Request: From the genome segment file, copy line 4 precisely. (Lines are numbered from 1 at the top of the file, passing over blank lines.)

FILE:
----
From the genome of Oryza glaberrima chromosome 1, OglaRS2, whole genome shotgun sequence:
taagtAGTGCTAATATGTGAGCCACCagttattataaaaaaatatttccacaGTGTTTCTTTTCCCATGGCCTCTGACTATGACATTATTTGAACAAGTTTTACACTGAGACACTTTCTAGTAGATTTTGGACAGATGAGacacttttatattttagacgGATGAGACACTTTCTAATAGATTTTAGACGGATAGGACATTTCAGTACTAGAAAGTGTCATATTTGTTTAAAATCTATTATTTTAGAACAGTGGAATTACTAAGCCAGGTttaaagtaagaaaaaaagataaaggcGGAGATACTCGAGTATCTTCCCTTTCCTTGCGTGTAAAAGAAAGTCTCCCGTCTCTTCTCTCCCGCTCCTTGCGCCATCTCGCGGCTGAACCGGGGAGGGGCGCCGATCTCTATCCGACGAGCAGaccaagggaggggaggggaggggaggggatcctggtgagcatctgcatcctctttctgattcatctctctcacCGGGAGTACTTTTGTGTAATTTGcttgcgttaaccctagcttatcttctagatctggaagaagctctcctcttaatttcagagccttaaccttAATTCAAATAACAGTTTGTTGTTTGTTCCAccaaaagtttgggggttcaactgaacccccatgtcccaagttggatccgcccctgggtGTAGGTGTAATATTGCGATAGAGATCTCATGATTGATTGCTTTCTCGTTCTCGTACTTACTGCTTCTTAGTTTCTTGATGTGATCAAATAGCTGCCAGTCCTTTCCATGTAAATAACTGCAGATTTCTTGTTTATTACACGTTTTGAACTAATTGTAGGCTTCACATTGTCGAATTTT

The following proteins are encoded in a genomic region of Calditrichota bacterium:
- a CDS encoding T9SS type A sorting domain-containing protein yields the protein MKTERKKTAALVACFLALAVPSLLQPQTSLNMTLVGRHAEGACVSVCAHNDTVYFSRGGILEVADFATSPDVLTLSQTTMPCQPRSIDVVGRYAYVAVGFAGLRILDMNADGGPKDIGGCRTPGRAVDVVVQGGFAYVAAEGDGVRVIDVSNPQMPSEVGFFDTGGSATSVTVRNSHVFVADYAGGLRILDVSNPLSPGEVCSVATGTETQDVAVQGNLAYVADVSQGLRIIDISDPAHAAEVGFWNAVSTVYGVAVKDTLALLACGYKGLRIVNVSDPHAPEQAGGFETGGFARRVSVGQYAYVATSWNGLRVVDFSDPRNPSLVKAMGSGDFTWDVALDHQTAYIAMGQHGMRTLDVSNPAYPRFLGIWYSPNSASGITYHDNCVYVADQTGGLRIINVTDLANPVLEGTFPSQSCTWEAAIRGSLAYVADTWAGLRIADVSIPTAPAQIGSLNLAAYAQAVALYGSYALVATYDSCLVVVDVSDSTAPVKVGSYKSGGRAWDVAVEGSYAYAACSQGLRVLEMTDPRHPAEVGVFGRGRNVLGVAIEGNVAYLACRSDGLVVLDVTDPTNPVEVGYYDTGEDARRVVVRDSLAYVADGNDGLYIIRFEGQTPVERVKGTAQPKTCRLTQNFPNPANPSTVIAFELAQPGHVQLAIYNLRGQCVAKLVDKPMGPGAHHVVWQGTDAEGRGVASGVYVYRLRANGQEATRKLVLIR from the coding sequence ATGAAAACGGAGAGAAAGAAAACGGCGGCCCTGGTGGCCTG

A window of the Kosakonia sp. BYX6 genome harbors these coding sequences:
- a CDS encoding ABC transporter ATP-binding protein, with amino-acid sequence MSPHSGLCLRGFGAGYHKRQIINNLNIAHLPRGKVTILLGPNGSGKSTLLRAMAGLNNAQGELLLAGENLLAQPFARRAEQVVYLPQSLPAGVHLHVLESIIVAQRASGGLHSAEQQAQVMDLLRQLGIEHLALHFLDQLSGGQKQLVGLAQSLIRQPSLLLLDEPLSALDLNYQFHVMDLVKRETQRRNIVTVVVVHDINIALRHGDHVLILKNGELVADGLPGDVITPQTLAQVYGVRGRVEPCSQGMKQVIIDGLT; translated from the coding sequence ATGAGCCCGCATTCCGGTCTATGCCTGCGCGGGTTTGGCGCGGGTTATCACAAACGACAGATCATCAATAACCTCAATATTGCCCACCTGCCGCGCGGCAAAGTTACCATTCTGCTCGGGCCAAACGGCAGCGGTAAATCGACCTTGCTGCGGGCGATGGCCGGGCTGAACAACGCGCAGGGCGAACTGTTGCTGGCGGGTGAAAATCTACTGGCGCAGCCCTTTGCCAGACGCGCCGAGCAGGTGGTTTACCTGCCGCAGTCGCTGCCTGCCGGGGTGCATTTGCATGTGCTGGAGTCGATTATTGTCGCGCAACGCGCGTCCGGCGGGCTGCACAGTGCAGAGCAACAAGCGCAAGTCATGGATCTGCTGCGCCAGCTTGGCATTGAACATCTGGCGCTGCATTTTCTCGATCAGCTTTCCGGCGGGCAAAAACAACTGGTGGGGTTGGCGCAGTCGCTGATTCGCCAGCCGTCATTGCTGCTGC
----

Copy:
- a CDS encoding T9SS type A sorting domain-containing protein yields the protein MKTERKKTAALVACFLALAVPSLLQPQTSLNMTLVGRHAEGACVSVCAHNDTVYFSRGGILEVADFATSPDVLTLSQTTMPCQPRSIDVVGRYAYVAVGFAGLRILDMNADGGPKDIGGCRTPGRAVDVVVQGGFAYVAAEGDGVRVIDVSNPQMPSEVGFFDTGGSATSVTVRNSHVFVADYAGGLRILDVSNPLSPGEVCSVATGTETQDVAVQGNLAYVADVSQGLRIIDISDPAHAAEVGFWNAVSTVYGVAVKDTLALLACGYKGLRIVNVSDPHAPEQAGGFETGGFARRVSVGQYAYVATSWNGLRVVDFSDPRNPSLVKAMGSGDFTWDVALDHQTAYIAMGQHGMRTLDVSNPAYPRFLGIWYSPNSASGITYHDNCVYVADQTGGLRIINVTDLANPVLEGTFPSQSCTWEAAIRGSLAYVADTWAGLRIADVSIPTAPAQIGSLNLAAYAQAVALYGSYALVATYDSCLVVVDVSDSTAPVKVGSYKSGGRAWDVAVEGSYAYAACSQGLRVLEMTDPRHPAEVGVFGRGRNVLGVAIEGNVAYLACRSDGLVVLDVTDPTNPVEVGYYDTGEDARRVVVRDSLAYVADGNDGLYIIRFEGQTPVERVKGTAQPKTCRLTQNFPNPANPSTVIAFELAQPGHVQLAIYNLRGQCVAKLVDKPMGPGAHHVVWQGTDAEGRGVASGVYVYRLRANGQEATRKLVLIR from the coding sequence ATGAAAACGGAGAGAAAGAAAACGGCGGCCCTGGTGGCCTG